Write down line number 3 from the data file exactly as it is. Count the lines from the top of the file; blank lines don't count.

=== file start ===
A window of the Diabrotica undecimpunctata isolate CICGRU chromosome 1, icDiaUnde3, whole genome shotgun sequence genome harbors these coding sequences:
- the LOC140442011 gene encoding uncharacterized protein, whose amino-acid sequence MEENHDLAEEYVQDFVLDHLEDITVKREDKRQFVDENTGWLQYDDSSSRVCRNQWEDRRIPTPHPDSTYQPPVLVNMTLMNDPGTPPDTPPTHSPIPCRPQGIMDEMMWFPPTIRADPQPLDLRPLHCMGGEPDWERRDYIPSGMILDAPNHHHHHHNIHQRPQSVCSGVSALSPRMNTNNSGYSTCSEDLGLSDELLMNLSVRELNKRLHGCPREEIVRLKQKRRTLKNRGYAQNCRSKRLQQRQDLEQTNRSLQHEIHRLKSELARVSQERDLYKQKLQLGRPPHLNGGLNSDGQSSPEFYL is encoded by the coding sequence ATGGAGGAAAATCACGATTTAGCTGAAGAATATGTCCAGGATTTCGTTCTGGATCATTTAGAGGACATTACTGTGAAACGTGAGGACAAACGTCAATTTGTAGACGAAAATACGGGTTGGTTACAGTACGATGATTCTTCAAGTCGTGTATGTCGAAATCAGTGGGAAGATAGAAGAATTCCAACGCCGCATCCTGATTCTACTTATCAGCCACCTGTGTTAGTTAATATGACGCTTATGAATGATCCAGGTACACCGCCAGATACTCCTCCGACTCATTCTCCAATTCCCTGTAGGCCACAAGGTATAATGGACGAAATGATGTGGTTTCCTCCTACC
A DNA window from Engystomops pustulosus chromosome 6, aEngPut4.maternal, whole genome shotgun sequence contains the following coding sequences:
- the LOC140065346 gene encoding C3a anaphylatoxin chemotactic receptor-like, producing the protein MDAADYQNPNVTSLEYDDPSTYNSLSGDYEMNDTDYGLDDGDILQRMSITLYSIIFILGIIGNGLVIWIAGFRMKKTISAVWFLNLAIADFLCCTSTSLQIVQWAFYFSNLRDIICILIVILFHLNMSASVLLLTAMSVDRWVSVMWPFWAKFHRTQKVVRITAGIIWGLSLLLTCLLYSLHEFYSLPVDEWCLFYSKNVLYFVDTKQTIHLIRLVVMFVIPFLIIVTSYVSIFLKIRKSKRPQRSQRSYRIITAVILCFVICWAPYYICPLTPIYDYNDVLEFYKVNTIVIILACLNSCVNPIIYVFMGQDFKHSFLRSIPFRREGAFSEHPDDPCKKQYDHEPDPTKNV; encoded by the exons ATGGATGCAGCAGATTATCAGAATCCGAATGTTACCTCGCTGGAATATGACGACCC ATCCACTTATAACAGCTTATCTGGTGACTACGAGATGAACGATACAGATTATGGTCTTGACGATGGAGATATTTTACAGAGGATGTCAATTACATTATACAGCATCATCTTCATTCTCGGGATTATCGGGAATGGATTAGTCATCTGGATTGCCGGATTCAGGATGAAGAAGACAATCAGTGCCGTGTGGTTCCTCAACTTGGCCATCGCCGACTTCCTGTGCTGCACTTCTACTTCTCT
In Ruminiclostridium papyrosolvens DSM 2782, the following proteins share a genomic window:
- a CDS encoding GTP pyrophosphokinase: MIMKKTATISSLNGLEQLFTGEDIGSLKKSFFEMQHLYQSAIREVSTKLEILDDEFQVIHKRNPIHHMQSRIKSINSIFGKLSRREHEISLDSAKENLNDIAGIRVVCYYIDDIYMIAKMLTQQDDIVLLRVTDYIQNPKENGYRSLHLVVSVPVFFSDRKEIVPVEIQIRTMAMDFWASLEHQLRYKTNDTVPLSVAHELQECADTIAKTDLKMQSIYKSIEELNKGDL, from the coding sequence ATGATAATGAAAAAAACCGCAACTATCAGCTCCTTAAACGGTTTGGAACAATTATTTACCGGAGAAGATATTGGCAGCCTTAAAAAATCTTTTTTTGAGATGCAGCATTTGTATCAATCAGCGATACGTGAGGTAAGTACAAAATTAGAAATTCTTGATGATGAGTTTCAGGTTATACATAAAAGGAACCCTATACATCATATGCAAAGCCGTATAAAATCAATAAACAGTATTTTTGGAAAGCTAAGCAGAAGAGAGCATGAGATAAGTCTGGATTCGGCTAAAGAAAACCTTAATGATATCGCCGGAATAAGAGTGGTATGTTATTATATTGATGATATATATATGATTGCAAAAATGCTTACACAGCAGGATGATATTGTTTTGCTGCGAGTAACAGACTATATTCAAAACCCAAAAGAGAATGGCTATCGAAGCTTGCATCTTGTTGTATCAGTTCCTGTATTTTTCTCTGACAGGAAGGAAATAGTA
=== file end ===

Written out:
A DNA window from Engystomops pustulosus chromosome 6, aEngPut4.maternal, whole genome shotgun sequence contains the following coding sequences: